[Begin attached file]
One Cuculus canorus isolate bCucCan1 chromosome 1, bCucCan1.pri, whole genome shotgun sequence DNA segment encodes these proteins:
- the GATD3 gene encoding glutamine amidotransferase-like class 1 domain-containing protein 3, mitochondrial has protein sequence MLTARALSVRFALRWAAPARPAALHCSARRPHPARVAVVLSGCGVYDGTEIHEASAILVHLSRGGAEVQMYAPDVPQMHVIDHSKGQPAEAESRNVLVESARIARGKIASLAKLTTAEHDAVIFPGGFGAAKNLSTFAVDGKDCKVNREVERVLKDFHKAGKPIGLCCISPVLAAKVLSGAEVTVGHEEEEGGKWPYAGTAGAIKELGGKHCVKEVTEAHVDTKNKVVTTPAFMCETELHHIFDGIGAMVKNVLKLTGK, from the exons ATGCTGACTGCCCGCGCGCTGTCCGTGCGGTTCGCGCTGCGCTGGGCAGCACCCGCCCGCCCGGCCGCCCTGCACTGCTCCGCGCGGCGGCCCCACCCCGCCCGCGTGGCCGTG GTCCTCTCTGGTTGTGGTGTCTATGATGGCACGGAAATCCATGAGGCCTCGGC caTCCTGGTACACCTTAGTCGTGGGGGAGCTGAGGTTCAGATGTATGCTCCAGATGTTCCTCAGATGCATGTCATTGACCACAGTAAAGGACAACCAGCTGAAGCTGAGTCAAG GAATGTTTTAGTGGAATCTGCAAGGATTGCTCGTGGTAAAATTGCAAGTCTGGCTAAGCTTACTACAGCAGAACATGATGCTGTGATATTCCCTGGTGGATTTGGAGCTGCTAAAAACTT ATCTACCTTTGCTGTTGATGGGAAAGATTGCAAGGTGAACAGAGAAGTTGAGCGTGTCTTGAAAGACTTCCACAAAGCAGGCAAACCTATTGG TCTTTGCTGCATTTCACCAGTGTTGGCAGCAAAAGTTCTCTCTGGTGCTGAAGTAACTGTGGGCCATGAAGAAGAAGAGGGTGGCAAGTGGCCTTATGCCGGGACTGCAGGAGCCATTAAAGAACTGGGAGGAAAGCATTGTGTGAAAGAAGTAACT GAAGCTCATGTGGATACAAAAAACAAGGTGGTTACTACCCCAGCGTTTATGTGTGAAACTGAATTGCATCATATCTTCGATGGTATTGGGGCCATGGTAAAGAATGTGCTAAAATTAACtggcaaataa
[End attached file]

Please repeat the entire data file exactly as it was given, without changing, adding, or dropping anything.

One Cuculus canorus isolate bCucCan1 chromosome 1, bCucCan1.pri, whole genome shotgun sequence DNA segment encodes these proteins:
- the GATD3 gene encoding glutamine amidotransferase-like class 1 domain-containing protein 3, mitochondrial has protein sequence MLTARALSVRFALRWAAPARPAALHCSARRPHPARVAVVLSGCGVYDGTEIHEASAILVHLSRGGAEVQMYAPDVPQMHVIDHSKGQPAEAESRNVLVESARIARGKIASLAKLTTAEHDAVIFPGGFGAAKNLSTFAVDGKDCKVNREVERVLKDFHKAGKPIGLCCISPVLAAKVLSGAEVTVGHEEEEGGKWPYAGTAGAIKELGGKHCVKEVTEAHVDTKNKVVTTPAFMCETELHHIFDGIGAMVKNVLKLTGK, from the exons ATGCTGACTGCCCGCGCGCTGTCCGTGCGGTTCGCGCTGCGCTGGGCAGCACCCGCCCGCCCGGCCGCCCTGCACTGCTCCGCGCGGCGGCCCCACCCCGCCCGCGTGGCCGTG GTCCTCTCTGGTTGTGGTGTCTATGATGGCACGGAAATCCATGAGGCCTCGGC caTCCTGGTACACCTTAGTCGTGGGGGAGCTGAGGTTCAGATGTATGCTCCAGATGTTCCTCAGATGCATGTCATTGACCACAGTAAAGGACAACCAGCTGAAGCTGAGTCAAG GAATGTTTTAGTGGAATCTGCAAGGATTGCTCGTGGTAAAATTGCAAGTCTGGCTAAGCTTACTACAGCAGAACATGATGCTGTGATATTCCCTGGTGGATTTGGAGCTGCTAAAAACTT ATCTACCTTTGCTGTTGATGGGAAAGATTGCAAGGTGAACAGAGAAGTTGAGCGTGTCTTGAAAGACTTCCACAAAGCAGGCAAACCTATTGG TCTTTGCTGCATTTCACCAGTGTTGGCAGCAAAAGTTCTCTCTGGTGCTGAAGTAACTGTGGGCCATGAAGAAGAAGAGGGTGGCAAGTGGCCTTATGCCGGGACTGCAGGAGCCATTAAAGAACTGGGAGGAAAGCATTGTGTGAAAGAAGTAACT GAAGCTCATGTGGATACAAAAAACAAGGTGGTTACTACCCCAGCGTTTATGTGTGAAACTGAATTGCATCATATCTTCGATGGTATTGGGGCCATGGTAAAGAATGTGCTAAAATTAACtggcaaataa